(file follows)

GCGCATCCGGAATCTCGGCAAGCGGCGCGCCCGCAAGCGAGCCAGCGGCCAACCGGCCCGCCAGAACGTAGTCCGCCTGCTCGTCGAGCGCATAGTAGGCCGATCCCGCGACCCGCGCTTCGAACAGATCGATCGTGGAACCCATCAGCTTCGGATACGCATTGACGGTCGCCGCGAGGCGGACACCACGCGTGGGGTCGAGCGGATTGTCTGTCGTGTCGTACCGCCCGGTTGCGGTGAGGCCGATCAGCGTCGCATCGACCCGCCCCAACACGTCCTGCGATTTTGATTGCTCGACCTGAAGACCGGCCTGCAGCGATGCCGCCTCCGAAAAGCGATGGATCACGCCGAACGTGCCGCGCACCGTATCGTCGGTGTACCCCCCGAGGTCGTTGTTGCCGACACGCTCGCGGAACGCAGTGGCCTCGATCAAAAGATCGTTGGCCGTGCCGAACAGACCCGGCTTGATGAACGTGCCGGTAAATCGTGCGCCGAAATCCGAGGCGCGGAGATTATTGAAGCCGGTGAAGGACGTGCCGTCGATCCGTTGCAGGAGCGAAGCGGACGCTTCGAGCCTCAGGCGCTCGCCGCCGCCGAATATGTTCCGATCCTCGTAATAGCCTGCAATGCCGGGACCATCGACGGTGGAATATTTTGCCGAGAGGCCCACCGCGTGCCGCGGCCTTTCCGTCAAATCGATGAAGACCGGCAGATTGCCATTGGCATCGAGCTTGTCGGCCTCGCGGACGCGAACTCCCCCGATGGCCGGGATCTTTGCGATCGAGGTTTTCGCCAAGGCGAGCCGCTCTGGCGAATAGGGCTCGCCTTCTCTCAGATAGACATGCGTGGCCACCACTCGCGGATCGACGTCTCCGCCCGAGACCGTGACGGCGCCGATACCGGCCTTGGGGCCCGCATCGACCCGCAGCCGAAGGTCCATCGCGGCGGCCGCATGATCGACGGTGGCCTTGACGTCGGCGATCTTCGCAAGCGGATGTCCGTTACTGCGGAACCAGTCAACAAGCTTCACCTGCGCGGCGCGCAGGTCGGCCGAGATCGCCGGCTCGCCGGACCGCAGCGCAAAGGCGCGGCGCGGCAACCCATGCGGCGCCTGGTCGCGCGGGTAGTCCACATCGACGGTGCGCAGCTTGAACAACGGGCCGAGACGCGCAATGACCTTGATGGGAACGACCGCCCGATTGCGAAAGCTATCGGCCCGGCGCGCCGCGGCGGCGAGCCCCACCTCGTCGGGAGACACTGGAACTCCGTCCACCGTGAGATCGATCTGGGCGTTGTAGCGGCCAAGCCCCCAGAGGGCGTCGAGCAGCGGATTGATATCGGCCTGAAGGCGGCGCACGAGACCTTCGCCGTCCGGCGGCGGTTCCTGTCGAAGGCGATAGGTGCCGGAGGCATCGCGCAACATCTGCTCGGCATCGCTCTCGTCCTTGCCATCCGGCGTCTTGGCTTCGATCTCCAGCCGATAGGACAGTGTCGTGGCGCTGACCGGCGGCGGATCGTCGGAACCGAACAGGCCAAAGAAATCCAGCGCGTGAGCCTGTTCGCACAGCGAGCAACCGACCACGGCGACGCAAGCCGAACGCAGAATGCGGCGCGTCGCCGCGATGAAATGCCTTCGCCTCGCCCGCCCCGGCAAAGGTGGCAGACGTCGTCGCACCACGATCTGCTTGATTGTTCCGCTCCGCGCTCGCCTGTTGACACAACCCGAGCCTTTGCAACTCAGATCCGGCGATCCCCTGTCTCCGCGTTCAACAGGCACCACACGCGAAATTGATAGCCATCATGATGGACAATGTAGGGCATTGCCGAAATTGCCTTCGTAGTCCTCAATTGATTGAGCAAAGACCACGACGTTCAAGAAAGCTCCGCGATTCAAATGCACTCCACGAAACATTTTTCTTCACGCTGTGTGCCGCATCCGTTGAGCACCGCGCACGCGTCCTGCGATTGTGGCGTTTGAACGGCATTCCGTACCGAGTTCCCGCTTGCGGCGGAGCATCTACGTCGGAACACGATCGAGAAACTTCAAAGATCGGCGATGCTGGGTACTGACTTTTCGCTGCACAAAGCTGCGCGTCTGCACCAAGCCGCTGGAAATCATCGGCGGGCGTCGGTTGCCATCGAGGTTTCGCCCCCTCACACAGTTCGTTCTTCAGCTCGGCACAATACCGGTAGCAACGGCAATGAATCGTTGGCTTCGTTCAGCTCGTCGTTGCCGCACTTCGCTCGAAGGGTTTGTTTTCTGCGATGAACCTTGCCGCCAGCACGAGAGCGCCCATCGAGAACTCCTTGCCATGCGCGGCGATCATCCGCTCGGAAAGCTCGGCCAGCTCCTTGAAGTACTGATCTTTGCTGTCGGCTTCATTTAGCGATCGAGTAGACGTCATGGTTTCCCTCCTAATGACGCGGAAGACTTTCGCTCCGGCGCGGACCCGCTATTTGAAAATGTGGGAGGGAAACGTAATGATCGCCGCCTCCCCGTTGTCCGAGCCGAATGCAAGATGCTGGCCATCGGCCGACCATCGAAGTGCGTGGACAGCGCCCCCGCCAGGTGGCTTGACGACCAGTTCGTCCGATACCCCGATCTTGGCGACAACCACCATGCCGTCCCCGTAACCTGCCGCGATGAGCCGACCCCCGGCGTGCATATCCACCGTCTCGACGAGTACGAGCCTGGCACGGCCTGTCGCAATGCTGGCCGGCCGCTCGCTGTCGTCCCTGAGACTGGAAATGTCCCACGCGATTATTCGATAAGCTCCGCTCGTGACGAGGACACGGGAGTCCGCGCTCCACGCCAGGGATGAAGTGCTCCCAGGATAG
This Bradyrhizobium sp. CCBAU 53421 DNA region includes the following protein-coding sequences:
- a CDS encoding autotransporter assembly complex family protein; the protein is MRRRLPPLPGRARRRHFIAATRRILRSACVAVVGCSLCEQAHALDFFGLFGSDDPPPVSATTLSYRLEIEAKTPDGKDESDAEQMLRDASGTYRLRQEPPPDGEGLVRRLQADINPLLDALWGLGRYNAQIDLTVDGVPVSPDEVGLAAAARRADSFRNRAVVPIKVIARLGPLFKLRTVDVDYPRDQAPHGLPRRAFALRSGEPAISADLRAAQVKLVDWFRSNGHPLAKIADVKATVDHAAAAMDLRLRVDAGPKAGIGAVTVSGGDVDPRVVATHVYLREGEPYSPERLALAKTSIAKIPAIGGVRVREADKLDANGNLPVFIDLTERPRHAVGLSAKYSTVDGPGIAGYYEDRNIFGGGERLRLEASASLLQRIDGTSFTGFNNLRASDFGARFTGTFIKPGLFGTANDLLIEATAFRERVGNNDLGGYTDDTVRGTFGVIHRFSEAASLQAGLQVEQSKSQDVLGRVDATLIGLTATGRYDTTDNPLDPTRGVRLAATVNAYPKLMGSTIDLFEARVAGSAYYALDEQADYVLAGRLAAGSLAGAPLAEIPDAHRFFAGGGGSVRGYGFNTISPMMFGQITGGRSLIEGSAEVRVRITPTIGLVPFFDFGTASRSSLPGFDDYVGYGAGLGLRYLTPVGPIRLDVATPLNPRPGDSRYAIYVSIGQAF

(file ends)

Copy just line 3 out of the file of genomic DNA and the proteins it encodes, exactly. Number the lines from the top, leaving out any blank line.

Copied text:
- a CDS encoding autotransporter assembly complex family protein; the protein is MRRRLPPLPGRARRRHFIAATRRILRSACVAVVGCSLCEQAHALDFFGLFGSDDPPPVSATTLSYRLEIEAKTPDGKDESDAEQMLRDASGTYRLRQEPPPDGEGLVRRLQADINPLLDALWGLGRYNAQIDLTVDGVPVSPDEVGLAAAARRADSFRNRAVVPIKVIARLGPLFKLRTVDVDYPRDQAPHGLPRRAFALRSGEPAISADLRAAQVKLVDWFRSNGHPLAKIADVKATVDHAAAAMDLRLRVDAGPKAGIGAVTVSGGDVDPRVVATHVYLREGEPYSPERLALAKTSIAKIPAIGGVRVREADKLDANGNLPVFIDLTERPRHAVGLSAKYSTVDGPGIAGYYEDRNIFGGGERLRLEASASLLQRIDGTSFTGFNNLRASDFGARFTGTFIKPGLFGTANDLLIEATAFRERVGNNDLGGYTDDTVRGTFGVIHRFSEAASLQAGLQVEQSKSQDVLGRVDATLIGLTATGRYDTTDNPLDPTRGVRLAATVNAYPKLMGSTIDLFEARVAGSAYYALDEQADYVLAGRLAAGSLAGAPLAEIPDAHRFFAGGGGSVRGYGFNTISPMMFGQITGGRSLIEGSAEVRVRITPTIGLVPFFDFGTASRSSLPGFDDYVGYGAGLGLRYLTPVGPIRLDVATPLNPRPGDSRYAIYVSIGQAF